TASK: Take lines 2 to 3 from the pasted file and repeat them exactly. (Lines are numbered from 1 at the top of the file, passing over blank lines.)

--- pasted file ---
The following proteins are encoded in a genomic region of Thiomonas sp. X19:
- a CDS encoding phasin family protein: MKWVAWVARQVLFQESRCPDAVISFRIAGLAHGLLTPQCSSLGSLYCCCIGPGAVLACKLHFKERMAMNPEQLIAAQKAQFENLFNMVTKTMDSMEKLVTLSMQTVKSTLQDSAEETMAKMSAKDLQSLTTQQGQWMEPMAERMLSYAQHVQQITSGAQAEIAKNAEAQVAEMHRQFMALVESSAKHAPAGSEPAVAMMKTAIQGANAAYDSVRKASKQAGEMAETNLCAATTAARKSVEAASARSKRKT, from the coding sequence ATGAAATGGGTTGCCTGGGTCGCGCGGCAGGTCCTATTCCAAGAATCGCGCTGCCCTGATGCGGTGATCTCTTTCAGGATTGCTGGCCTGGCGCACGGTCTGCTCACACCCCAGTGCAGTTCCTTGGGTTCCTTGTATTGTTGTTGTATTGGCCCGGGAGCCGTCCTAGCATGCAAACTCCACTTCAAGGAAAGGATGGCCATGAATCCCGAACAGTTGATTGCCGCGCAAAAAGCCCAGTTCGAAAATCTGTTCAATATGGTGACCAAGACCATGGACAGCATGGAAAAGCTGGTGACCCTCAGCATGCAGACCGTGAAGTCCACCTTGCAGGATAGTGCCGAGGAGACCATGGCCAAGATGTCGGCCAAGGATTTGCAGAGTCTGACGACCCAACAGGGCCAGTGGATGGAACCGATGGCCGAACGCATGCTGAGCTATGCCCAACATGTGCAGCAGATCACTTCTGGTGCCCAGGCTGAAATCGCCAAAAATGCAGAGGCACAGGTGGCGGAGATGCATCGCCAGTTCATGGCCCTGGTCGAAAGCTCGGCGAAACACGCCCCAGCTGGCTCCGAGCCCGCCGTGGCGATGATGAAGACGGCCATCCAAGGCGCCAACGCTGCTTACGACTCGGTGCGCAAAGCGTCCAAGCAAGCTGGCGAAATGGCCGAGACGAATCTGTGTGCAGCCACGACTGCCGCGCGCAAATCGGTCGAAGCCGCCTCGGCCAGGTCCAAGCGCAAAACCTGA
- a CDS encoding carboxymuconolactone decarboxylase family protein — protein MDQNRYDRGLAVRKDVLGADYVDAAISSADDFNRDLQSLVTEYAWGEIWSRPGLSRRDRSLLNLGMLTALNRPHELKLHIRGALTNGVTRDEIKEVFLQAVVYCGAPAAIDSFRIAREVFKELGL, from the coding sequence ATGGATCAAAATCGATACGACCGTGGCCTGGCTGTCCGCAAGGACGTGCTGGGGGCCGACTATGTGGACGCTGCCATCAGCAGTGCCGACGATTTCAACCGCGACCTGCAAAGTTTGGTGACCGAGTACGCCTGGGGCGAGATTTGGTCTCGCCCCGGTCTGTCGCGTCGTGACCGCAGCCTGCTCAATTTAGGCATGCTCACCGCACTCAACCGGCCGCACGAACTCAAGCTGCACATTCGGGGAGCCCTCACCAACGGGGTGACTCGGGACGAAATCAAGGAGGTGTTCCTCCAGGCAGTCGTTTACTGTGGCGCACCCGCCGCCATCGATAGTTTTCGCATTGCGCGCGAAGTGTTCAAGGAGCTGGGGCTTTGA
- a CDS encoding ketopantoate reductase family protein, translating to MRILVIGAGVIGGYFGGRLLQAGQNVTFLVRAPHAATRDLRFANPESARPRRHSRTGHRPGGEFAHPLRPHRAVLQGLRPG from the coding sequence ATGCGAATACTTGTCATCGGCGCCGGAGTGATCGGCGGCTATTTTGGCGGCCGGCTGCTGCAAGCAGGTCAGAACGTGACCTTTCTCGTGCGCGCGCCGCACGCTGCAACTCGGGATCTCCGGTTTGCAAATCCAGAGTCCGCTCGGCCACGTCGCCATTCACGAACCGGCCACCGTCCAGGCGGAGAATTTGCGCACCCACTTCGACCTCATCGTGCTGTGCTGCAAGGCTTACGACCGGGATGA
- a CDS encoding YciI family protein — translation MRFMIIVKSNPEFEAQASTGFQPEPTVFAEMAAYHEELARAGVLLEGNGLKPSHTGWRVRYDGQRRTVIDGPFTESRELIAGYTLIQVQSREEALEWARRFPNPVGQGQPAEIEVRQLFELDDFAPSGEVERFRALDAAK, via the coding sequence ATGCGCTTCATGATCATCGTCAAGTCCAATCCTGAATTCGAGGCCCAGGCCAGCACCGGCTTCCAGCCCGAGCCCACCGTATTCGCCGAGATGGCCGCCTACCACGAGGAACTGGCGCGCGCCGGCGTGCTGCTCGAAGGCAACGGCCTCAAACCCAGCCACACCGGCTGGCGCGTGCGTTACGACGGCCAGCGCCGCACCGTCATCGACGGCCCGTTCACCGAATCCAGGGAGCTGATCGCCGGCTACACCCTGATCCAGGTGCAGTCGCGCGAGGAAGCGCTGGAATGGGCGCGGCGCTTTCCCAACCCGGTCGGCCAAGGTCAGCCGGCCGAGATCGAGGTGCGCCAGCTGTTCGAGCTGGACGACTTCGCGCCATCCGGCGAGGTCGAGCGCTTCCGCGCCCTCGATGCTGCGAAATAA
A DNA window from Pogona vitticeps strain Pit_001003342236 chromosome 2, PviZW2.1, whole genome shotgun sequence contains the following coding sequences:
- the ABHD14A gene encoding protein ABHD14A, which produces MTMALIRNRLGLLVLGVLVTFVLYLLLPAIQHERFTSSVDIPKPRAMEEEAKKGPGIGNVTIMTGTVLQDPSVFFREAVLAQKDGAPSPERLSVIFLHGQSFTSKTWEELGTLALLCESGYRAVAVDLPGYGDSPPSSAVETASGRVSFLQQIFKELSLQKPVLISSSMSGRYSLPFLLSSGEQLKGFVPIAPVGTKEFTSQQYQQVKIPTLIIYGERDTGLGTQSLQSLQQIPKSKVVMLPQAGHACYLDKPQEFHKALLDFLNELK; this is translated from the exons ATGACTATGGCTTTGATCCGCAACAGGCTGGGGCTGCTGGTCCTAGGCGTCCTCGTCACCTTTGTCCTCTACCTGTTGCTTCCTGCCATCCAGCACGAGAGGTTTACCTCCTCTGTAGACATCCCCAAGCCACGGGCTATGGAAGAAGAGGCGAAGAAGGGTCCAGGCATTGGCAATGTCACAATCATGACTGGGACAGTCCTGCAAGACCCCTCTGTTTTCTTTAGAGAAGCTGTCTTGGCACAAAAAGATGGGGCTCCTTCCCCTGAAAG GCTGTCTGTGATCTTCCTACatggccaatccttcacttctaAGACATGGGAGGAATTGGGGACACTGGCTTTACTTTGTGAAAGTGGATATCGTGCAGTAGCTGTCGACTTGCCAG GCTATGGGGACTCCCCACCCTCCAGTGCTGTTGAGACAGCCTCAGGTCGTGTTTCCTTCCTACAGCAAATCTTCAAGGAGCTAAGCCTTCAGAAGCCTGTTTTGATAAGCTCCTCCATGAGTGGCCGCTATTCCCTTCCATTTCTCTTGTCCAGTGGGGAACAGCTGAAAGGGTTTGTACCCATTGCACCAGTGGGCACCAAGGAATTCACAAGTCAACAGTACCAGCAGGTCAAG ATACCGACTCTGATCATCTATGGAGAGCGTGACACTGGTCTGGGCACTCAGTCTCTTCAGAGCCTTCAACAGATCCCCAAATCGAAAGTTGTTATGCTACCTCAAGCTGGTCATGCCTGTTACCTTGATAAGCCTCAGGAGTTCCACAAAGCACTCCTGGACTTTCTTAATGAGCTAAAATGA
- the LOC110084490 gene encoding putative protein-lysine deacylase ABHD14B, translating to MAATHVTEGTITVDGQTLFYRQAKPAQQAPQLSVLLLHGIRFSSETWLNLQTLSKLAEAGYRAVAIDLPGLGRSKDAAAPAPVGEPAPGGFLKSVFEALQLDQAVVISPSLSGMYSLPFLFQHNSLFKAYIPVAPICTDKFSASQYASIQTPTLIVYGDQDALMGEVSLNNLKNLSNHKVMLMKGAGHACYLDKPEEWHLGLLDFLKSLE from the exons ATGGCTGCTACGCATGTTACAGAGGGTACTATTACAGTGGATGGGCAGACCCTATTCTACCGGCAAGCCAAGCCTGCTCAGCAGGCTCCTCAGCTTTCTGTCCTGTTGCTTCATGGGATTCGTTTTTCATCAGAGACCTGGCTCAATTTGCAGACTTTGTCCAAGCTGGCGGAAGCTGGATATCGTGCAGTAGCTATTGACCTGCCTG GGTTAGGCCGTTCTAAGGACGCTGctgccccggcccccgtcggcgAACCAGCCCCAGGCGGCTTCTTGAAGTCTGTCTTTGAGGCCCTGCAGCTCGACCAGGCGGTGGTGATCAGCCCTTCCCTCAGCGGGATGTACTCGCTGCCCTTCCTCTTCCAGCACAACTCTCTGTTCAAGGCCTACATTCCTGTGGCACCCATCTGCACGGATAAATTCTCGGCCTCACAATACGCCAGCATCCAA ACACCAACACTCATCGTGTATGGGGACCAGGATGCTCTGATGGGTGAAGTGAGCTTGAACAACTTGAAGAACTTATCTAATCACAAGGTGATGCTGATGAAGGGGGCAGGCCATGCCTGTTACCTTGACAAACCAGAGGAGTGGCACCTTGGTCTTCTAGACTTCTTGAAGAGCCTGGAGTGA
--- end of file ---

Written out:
- a CDS encoding phasin family protein: MKWVAWVARQVLFQESRCPDAVISFRIAGLAHGLLTPQCSSLGSLYCCCIGPGAVLACKLHFKERMAMNPEQLIAAQKAQFENLFNMVTKTMDSMEKLVTLSMQTVKSTLQDSAEETMAKMSAKDLQSLTTQQGQWMEPMAERMLSYAQHVQQITSGAQAEIAKNAEAQVAEMHRQFMALVESSAKHAPAGSEPAVAMMKTAIQGANAAYDSVRKASKQAGEMAETNLCAATTAARKSVEAASARSKRKT, from the coding sequence ATGAAATGGGTTGCCTGGGTCGCGCGGCAGGTCCTATTCCAAGAATCGCGCTGCCCTGATGCGGTGATCTCTTTCAGGATTGCTGGCCTGGCGCACGGTCTGCTCACACCCCAGTGCAGTTCCTTGGGTTCCTTGTATTGTTGTTGTATTGGCCCGGGAGCCGTCCTAGCATGCAAACTCCACTTCAAGGAAAGGATGGCCATGAATCCCGAACAGTTGATTGCCGCGCAAAAAGCCCAGTTCGAAAATCTGTTCAATATGGTGACCAAGACCATGGACAGCATGGAAAAGCTGGTGACCCTCAGCATGCAGACCGTGAAGTCCACCTTGCAGGATAGTGCCGAGGAGACCATGGCCAAGATGTCGGCCAAGGATTTGCAGAGTCTGACGACCCAACAGGGCCAGTGGATGGAACCGATGGCCGAACGCATGCTGAGCTATGCCCAACATGTGCAGCAGATCACTTCTGGTGCCCAGGCTGAAATCGCCAAAAATGCAGAGGCACAGGTGGCGGAGATGCATCGCCAGTTCATGGCCCTGGTCGAAAGCTCGGCGAAACACGCCCCAGCTGGCTCCGAGCCCGCCGTGGCGATGATGAAGACGGCCATCCAAGGCGCCAACGCTGCTTACGACTCGGTGCGCAAAGCGTCCAAGCAAGCTGGCGAAATGGCCGAGACGAATCTGTGTGCAGCCACGACTGCCGCGCGCAAATCGGTCGAAGCCGCCTCGGCCAGGTCCAAGCGCAAAACCTGA
- a CDS encoding carboxymuconolactone decarboxylase family protein — protein MDQNRYDRGLAVRKDVLGADYVDAAISSADDFNRDLQSLVTEYAWGEIWSRPGLSRRDRSLLNLGMLTALNRPHELKLHIRGALTNGVTRDEIKEVFLQAVVYCGAPAAIDSFRIAREVFKELGL, from the coding sequence ATGGATCAAAATCGATACGACCGTGGCCTGGCTGTCCGCAAGGACGTGCTGGGGGCCGACTATGTGGACGCTGCCATCAGCAGTGCCGACGATTTCAACCGCGACCTGCAAAGTTTGGTGACCGAGTACGCCTGGGGCGAGATTTGGTCTCGCCCCGGTCTGTCGCGTCGTGACCGCAGCCTGCTCAATTTAGGCATGCTCACCGCACTCAACCGGCCGCACGAACTCAAGCTGCACATTCGGGGAGCCCTCACCAACGGGGTGACTCGGGACGAAATCAAGGAGGTGTTCCTCCAGGCAGTCGTTTACTGTGGCGCACCCGCCGCCATCGATAGTTTTCGCATTGCGCGCGAAGTGTTCAAGGAGCTGGGGCTTTGA